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Here we go again: Epiphone EB3 Good or bad??

Discussion in 'Basses [BG]' started by twdavis13, Oct 14, 2009.


  1. twdavis13

    twdavis13

    Dec 14, 2008
    I just want a simple answer. I want to know if the EB3 is really THAT muddy if I want to use it in a rock band??
    May drop in the DiMarzio Model One if I have to, but can I keep the stock silver pickup cover if I do that??


    2nd option: ESP EX-104 Explorer bass....
     
  2. williamk

    williamk

    Apr 2, 2008
    I'm sorry to say: it IS bad. The primary problem is that it sounds ok alone but in a band context, you don't hear it! Really, even if your amp is at 10...I don't even know how it's possible, but it is.
     
  3. What amp are you running it through?
     
  4. Nonsense. It is not muddy. It is deep and if you have a decent amp it can be eq-ed to sound as bright or mid strong as you like. It sounds great in my band. And I'm talking EBO with just the sidewinder.
     
  5. I've not dealt with the Epi version,but a guy brought a Gibson reissue in to our jam and I was able to get a very useable sound from it.


    7 band EQ FTW!
     
  6. twdavis13

    twdavis13

    Dec 14, 2008
    How about an Acoustic 100w combo??
     
  7. Do you cut the mids?

    If not, Boost these mids, that's what make you cut in a band context IME.
     
  8. I use a 250 Fender Bassman w/115. I like a deep tone and used to cut the mids and crank the bottom end with my P. With the Epi EBO I crank the mid range and treble so I actually get more clean power out of my amp. The only shortcoming of the pickup is you need to adjust pickup height string screws high for E and G low for A and D for balanced volume.
    There is a reason these were so popular in the sixties in rock bands.
     
  9. They are pretty muddy, but not as much as an EB-0. Good for what they are but kind of a one trick pony. I have an EB-0 and have had epi eb-3s. I dig em, but my plan is to mod the one I have now pretty extensively so I can use it more often.
     
  10. SanDiegoHarry

    SanDiegoHarry Banned Supporting Member

    Aug 11, 2008
    San Diego, CA
    The whole Gibson EB series is muddy - but sometimes that's okay. I just don't like Epiphones - I yet to play a single one that was felt decent - but to each his own.

    If you really want one, go to GC and play one. They have TONS of Epi gear.
     
  11. I got my eb-0 for under 200 bucks brand new with a gig bag, fresh strings and a strap. For that it was decently well finished and played fine for what it is. The only real problem I saw was when I pulled the PG off it had a few random screw holes that didn't match anything.
     

  12. It will depend on the amp you run it through. And trash the notion that a D "Model One" is a viable replacement because it's such a hot and over-wound pickup that it's very close to the "Mud-Bucker" in tone anyway (even though Billy thinks otherwise;)).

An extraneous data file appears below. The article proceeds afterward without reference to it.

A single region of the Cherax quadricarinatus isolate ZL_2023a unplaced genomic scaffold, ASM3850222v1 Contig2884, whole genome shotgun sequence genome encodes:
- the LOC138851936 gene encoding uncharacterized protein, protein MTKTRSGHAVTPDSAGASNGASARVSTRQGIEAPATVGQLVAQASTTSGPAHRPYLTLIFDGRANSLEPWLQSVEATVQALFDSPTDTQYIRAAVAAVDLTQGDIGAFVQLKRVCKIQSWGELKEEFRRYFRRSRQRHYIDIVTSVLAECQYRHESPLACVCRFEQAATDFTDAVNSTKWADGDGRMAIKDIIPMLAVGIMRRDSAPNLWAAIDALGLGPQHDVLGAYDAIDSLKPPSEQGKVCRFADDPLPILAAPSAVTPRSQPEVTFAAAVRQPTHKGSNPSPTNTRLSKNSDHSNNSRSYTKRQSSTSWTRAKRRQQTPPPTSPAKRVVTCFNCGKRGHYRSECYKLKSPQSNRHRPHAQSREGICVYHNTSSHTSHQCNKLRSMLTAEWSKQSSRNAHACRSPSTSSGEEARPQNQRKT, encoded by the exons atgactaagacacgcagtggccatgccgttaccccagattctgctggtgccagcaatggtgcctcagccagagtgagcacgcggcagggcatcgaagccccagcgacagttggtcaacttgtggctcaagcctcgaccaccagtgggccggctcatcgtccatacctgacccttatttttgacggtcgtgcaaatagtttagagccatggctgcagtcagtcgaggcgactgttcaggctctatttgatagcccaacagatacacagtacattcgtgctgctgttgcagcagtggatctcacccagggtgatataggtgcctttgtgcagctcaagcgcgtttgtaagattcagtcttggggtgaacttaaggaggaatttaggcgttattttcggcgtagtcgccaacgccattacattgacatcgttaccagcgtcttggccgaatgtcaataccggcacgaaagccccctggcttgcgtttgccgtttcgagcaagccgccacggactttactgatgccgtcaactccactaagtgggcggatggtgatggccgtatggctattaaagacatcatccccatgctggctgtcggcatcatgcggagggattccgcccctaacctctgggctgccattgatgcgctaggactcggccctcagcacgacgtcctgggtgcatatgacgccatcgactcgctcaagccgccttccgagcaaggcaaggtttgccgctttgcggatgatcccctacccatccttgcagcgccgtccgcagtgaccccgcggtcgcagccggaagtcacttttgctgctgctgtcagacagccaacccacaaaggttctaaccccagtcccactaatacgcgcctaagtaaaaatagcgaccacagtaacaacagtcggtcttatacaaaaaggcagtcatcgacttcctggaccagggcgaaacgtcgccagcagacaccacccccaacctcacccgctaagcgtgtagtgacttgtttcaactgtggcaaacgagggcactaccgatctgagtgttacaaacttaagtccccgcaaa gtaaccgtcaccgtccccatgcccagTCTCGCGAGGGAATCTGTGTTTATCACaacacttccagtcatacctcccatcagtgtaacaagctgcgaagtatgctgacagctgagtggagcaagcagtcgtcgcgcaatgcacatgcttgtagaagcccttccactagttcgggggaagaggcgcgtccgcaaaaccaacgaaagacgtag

With the right amp, the EB-3 or EB-0 can sound good and cut through the mix.
     
  13. You probably didn't see my post from a few weeks ago but I felt the same way until I played a 50's EB (granted a Gib not an Epi), the one with a violin body. My god, that was the first time I ever got hot and heavy over a Gibson. Get your butt on over to CrawDaddy's Music in Madison Indiana (a quick little lunch-time ride for ya) and play the one Rob has... then we'll talk. ;)
     
  14. No experience with the Epi, although I gave 'em a look a while ago, due to the 34" scale. I was warned about the extreme neck-dive, due to the long scale length, so I passed...bought an SG bass faded instead. So pretty much the same thing, without the neck dive. Deep....deeeeeeeeeeep...sound. My amps (Carvin) can bring the tone to "normal" levels, but it takes tweaking...lots of tweaking...go get one to sound like the other basses out there. As others have stated, an interesting bass...but not for everyone. If given a choice, and this was to be my only bass, I'd have to pass...
     
  15. Fly Guitars

    Fly Guitars

    Dec 29, 2008
    The Epiphone isn't muddy compared to the neck pickup of the Gibson.

    The downside to the EPi EB3 is neck dive. All the longscale Gibson SG basses had a shorter neck, and the bridge moved back, so the extra scale was largely over the body. The Epi EB3, just has a longer neck, and the bridge in the same place as the shortscale Epi EB0.

    Bad design really - or done to save money on different body routes?
     
  16. Patrick_65

    Patrick_65

    Oct 3, 2009
    Columbus, Oh
    I have a new Epi EB0 and yes very much a dark sound but works good for me. I love the short scale and the SG style, was never fond of the fender type headstocks. This always looked like an instrument to me. Definitely not going to have tons of tonal range but again works good for me!!
     
  17. Stingray19

    Stingray19

    Oct 23, 2009
    bump
     
  18. I've always been intrested in these basses. I just love the Jack Bruce tone from cream albums and even the reunion concert tone- though it is really "pillowy". It seems if you had a rig that could handle all that soft low end it'd be great. I've wanted to get one but never pulled the trigger. The short scales hard for me to handle, I'm 6'4" so that thing can really look like a toy in my hands.
    What's this neck issue you guys are talking about in the long scale models? Is it a real problem? And how does it effect the bass negativly?
     
  19. My EB3 is my studio bass, it sounds fantastic, but its too awkward for me to use on stage. I refuse to sell my EB3, even though i need the money :D
     
  20. all in all this is why I prefer Fender's bass names. They tell you exactly what kind of music to use them for. EB-3? I am not familiar with that genre. IF they had just called it a rock bass, we wouldn't even be having this conversation.
     

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